such as the Birth of the Pearl, American Mutoscope 1903
Frame enlargements showing women in tights opening a curtain, an oyster shell with a sleeping woman in a flesh colored body suit, and the woman standing in the shell.
The Edison peep shows went public at the Kinetoscope Parlor in 1894 on Broadway in New York and they were a sensation. there was a growing demand for a projector to display pictures to a whole audience at once, instead of the one at a time peep-show method. One of the first devices to do this was the Armat Vitascope made in 1896.The early picture shows were early Vaudeville acts lasting but seconds. Some examples were The Passion Dance, a hoochy-koochy from the Chicago World's Fair, the Spanish dancer Carmencita wearing a short skirt and toasting onlookers with a glass of champagne and of the growing turmoil in Cuba, which would lead to the Spanish American War. The early vitascopes became itinerate shows playing at carnivals . One of the earliest men to use the device to tell a story with narration was The Life of an American Fireman by Edwin Porter in 1903. His next tale was The Great Train Robbery also made in 1903 and is considered the first feature film at 12 minutes long and was produced for the Edison company.Porter wrote,directed and produced the film. The Great Train Robbery brought Porter, a former Edison Studios cameraman, overnight fame. The movie was showed to packed store shows, called Nickelodeons, because admission was five cents.
The scene of a robber shooting at the audience shocked many. Audiences at the time, for whom moving pictures were still very new and unfathomable, would usually scream in fear, then laugh in relief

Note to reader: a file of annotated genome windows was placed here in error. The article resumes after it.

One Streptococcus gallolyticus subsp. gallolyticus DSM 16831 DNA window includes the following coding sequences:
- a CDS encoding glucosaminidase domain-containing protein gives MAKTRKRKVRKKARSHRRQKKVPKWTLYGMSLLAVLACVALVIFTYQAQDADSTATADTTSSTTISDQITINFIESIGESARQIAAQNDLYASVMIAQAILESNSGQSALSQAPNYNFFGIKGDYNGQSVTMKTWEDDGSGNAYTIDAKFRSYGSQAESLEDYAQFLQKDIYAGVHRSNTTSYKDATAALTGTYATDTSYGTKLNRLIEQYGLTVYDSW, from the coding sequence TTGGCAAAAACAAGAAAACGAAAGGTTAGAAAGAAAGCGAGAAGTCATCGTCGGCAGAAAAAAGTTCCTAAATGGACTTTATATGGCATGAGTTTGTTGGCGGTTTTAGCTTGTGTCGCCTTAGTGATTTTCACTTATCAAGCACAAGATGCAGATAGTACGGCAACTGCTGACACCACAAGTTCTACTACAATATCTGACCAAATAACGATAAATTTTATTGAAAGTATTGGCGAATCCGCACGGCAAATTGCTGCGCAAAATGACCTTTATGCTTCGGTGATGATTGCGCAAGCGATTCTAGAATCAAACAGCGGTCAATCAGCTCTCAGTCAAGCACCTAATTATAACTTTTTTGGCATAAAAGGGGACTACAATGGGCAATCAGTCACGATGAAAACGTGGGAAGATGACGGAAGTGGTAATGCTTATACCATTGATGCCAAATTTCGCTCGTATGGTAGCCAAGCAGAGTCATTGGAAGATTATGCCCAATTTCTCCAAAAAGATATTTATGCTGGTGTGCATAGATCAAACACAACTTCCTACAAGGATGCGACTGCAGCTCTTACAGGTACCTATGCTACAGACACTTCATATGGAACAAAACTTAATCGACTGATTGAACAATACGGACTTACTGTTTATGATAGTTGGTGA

The Great Train Robbery 1903
The 1903 Silent Film by Edwin Porter
( 1861 - 1938 )
Melies was a Frenchman and was a popular magician and specialist in electromagnetic marvels . He bought a camera and went about filming . As he was filming a truck, his camera jammed. By the time he had it started again, a hearse was passing by. When projected on to the screen, the truck turned into a hearse.He invented a many of the motion picture techniques used today: stop motion,double exposure,time lapse photography, animation,fade,fast and slow motion and others . Melies films astonished movie goers of the time and he made hundreds of films, from children's tales,horror and science fiction ..He was a genius with the new medium, but he was not a businessman. The war ended his career in 1914 and many of his films were melted down for the war effort and many of the early films were lost forever . In 1925 he lost his theater and vanished . Years later he was found selling newspapers on the Paris streets. He was hailed as the founding father of French cinema and awarded the Legion of Honor. He died in 1938.